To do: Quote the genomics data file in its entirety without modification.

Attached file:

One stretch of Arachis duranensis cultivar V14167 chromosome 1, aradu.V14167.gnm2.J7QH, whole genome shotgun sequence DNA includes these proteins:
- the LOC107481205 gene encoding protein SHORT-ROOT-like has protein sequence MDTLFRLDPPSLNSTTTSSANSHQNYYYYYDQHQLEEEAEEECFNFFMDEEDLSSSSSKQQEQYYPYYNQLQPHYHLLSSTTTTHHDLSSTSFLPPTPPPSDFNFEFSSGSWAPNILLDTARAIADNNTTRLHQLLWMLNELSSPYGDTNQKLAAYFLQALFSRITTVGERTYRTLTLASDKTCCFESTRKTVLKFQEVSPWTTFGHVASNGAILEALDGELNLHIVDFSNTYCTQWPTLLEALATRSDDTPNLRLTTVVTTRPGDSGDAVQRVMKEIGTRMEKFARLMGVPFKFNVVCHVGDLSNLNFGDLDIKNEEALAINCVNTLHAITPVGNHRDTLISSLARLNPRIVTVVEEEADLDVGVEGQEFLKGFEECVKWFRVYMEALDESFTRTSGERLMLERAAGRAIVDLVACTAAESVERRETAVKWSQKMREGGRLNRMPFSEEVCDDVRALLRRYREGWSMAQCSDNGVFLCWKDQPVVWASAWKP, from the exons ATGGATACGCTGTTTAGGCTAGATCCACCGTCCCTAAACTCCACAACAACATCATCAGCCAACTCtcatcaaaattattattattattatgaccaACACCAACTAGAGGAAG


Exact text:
One stretch of Arachis duranensis cultivar V14167 chromosome 1, aradu.V14167.gnm2.J7QH, whole genome shotgun sequence DNA includes these proteins:
- the LOC107481205 gene encoding protein SHORT-ROOT-like has protein sequence MDTLFRLDPPSLNSTTTSSANSHQNYYYYYDQHQLEEEAEEECFNFFMDEEDLSSSSSKQQEQYYPYYNQLQPHYHLLSSTTTTHHDLSSTSFLPPTPPPSDFNFEFSSGSWAPNILLDTARAIADNNTTRLHQLLWMLNELSSPYGDTNQKLAAYFLQALFSRITTVGERTYRTLTLASDKTCCFESTRKTVLKFQEVSPWTTFGHVASNGAILEALDGELNLHIVDFSNTYCTQWPTLLEALATRSDDTPNLRLTTVVTTRPGDSGDAVQRVMKEIGTRMEKFARLMGVPFKFNVVCHVGDLSNLNFGDLDIKNEEALAINCVNTLHAITPVGNHRDTLISSLARLNPRIVTVVEEEADLDVGVEGQEFLKGFEECVKWFRVYMEALDESFTRTSGERLMLERAAGRAIVDLVACTAAESVERRETAVKWSQKMREGGRLNRMPFSEEVCDDVRALLRRYREGWSMAQCSDNGVFLCWKDQPVVWASAWKP, from the exons ATGGATACGCTGTTTAGGCTAGATCCACCGTCCCTAAACTCCACAACAACATCATCAGCCAACTCtcatcaaaattattattattattatgaccaACACCAACTAGAGGAAG